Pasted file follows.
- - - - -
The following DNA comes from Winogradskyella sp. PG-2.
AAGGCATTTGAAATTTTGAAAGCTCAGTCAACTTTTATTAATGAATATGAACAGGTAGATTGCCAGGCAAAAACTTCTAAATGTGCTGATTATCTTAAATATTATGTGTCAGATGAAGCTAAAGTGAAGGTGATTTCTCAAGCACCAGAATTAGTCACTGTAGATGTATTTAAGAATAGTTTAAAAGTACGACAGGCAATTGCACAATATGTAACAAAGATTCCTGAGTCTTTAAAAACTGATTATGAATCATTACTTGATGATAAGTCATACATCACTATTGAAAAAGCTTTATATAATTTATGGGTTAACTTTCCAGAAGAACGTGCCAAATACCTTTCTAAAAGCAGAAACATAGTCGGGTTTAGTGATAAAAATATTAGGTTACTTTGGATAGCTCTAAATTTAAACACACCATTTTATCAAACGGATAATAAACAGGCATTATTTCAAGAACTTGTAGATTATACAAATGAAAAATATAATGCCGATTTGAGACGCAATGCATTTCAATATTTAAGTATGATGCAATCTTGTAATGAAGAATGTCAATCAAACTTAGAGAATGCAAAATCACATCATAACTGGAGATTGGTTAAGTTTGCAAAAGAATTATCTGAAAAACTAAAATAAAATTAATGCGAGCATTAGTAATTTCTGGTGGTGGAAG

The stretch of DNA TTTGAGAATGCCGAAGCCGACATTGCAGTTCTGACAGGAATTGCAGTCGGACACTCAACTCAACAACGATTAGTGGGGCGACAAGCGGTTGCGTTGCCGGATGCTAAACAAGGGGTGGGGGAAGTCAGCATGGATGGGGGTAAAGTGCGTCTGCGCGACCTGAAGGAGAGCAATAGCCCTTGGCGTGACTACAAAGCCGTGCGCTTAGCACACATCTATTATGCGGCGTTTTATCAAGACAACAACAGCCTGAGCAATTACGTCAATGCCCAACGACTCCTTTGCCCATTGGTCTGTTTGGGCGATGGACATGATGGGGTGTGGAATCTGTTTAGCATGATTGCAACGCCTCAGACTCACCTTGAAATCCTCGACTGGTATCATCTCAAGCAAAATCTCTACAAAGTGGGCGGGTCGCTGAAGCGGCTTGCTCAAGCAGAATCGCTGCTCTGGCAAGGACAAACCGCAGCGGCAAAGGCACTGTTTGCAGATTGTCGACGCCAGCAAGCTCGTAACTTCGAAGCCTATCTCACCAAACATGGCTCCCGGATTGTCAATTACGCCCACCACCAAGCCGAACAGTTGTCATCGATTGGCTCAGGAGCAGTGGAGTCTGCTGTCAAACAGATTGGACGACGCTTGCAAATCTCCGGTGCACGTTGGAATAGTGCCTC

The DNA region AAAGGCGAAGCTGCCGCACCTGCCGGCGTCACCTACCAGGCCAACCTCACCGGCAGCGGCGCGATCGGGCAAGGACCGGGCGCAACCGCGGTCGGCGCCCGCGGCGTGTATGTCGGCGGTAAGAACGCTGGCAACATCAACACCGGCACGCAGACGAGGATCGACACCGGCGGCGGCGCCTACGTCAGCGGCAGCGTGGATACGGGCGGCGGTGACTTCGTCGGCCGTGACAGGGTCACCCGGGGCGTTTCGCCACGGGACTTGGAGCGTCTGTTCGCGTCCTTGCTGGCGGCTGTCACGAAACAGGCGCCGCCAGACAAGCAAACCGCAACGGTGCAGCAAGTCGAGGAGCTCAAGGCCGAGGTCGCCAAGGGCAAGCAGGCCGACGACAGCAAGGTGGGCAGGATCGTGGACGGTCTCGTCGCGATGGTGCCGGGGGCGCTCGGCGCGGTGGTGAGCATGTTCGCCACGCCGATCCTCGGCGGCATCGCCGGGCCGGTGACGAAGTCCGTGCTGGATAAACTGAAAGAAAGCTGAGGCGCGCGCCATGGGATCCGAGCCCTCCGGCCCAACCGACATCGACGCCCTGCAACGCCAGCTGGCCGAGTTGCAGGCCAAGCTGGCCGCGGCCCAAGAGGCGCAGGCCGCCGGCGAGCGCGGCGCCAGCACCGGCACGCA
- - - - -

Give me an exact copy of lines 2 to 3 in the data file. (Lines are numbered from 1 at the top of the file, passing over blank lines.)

AAGGCATTTGAAATTTTGAAAGCTCAGTCAACTTTTATTAATGAATATGAACAGGTAGATTGCCAGGCAAAAACTTCTAAATGTGCTGATTATCTTAAATATTATGTGTCAGATGAAGCTAAAGTGAAGGTGATTTCTCAAGCACCAGAATTAGTCACTGTAGATGTATTTAAGAATAGTTTAAAAGTACGACAGGCAATTGCACAATATGTAACAAAGATTCCTGAGTCTTTAAAAACTGATTATGAATCATTACTTGATGATAAGTCATACATCACTATTGAAAAAGCTTTATATAATTTATGGGTTAACTTTCCAGAAGAACGTGCCAAATACCTTTCTAAAAGCAGAAACATAGTCGGGTTTAGTGATAAAAATATTAGGTTACTTTGGATAGCTCTAAATTTAAACACACCATTTTATCAAACGGATAATAAACAGGCATTATTTCAAGAACTTGTAGATTATACAAATGAAAAATATAATGCCGATTTGAGACGCAATGCATTTCAATATTTAAGTATGATGCAATCTTGTAATGAAGAATGTCAATCAAACTTAGAGAATGCAAAATCACATCATAACTGGAGATTGGTTAAGTTTGCAAAAGAATTATCTGAAAAACTAAAATAAAATTAATGCGAGCATTAGTAATTTCTGGTGGTGGAAG

The stretch of DNA TTTGAGAATGCCGAAGCCGACATTGCAGTTCTGACAGGAATTGCAGTCGGACACTCAACTCAACAACGATTAGTGGGGCGACAAGCGGTTGCGTTGCCGGATGCTAAACAAGGGGTGGGGGAAGTCAGCATGGATGGGGGTAAAGTGCGTCTGCGCGACCTGAAGGAGAGCAATAGCCCTTGGCGTGACTACAAAGCCGTGCGCTTAGCACACATCTATTATGCGGCGTTTTATCAAGACAACAACAGCCTGAGCAATTACGTCAATGCCCAACGACTCCTTTGCCCATTGGTCTGTTTGGGCGATGGACATGATGGGGTGTGGAATCTGTTTAGCATGATTGCAACGCCTCAGACTCACCTTGAAATCCTCGACTGGTATCATCTCAAGCAAAATCTCTACAAAGTGGGCGGGTCGCTGAAGCGGCTTGCTCAAGCAGAATCGCTGCTCTGGCAAGGACAAACCGCAGCGGCAAAGGCACTGTTTGCAGATTGTCGACGCCAGCAAGCTCGTAACTTCGAAGCCTATCTCACCAAACATGGCTCCCGGATTGTCAATTACGCCCACCACCAAGCCGAACAGTTGTCATCGATTGGCTCAGGAGCAGTGGAGTCTGCTGTCAAACAGATTGGACGACGCTTGCAAATCTCCGGTGCACGTTGGAATAGTGCCTC